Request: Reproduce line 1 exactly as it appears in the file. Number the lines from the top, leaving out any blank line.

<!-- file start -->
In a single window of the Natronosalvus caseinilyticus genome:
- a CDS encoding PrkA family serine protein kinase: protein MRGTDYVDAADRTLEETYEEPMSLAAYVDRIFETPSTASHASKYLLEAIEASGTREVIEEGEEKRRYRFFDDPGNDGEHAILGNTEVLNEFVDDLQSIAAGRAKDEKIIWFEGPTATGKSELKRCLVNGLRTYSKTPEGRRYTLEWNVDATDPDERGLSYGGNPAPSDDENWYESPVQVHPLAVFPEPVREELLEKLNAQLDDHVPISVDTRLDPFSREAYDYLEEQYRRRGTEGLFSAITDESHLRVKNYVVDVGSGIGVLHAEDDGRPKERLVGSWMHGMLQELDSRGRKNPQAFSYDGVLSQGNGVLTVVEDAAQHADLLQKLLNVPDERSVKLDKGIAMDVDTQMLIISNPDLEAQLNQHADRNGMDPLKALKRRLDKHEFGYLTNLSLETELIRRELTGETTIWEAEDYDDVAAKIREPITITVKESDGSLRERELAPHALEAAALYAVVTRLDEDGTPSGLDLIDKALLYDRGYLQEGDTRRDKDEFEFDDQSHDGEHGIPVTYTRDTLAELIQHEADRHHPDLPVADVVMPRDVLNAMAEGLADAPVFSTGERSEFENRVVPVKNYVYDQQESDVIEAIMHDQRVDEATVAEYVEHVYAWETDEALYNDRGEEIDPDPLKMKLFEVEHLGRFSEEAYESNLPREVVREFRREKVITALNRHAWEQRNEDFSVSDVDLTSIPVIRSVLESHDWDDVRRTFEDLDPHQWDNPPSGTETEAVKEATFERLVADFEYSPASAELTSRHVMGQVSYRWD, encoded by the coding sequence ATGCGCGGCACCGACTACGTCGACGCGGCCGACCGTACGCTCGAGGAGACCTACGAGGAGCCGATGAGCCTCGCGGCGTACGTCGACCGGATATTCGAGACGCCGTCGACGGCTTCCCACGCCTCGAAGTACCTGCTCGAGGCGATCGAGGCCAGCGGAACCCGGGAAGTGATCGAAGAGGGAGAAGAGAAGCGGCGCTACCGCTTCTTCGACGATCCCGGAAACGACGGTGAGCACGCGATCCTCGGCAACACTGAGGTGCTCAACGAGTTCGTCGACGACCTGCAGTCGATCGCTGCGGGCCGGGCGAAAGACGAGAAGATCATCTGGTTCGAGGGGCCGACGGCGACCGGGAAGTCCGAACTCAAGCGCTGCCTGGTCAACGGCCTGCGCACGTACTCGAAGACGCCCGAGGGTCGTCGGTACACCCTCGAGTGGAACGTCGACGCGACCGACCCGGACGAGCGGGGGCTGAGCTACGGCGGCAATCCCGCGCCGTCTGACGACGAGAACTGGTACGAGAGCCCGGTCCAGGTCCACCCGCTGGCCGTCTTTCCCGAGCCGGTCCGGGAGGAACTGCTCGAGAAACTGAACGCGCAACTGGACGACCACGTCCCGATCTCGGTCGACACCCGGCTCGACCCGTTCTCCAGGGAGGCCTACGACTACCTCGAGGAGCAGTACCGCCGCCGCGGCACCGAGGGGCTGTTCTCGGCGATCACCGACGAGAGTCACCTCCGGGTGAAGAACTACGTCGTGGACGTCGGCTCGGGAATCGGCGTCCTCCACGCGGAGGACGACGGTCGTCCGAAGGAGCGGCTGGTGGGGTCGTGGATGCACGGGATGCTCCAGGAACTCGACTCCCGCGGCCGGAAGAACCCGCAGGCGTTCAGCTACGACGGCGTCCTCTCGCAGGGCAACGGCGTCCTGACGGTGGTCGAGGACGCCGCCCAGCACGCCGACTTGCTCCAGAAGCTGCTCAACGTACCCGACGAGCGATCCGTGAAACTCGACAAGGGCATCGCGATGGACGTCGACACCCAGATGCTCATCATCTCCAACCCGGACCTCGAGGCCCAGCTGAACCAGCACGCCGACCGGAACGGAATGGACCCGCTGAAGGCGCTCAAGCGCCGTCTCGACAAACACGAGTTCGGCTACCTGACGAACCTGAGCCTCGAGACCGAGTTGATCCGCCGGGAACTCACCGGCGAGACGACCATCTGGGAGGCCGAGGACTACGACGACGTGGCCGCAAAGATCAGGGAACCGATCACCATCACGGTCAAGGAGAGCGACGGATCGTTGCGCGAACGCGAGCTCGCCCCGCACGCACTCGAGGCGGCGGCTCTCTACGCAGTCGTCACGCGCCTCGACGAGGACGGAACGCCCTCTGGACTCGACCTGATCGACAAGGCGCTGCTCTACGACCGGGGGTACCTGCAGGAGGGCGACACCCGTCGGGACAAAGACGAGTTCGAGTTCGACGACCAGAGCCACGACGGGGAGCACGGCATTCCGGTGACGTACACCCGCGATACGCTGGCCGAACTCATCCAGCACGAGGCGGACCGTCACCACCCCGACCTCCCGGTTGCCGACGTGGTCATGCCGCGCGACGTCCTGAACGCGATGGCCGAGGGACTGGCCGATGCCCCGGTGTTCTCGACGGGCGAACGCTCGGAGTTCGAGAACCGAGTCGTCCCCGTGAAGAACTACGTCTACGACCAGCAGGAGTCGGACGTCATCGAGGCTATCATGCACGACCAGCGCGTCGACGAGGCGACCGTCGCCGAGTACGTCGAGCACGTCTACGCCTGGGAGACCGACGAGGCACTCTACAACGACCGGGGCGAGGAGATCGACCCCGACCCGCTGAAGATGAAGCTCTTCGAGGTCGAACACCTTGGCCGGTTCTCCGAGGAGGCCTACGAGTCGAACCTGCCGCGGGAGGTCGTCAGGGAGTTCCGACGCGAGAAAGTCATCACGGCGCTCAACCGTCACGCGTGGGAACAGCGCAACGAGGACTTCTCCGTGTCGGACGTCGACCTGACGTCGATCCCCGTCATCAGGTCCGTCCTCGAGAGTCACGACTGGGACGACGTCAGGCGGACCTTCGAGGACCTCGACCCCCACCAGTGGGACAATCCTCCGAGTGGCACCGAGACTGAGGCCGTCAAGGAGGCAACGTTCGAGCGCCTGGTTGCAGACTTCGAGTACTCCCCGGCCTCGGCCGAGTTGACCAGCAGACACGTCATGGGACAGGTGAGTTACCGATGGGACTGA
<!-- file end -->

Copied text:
In a single window of the Natronosalvus caseinilyticus genome: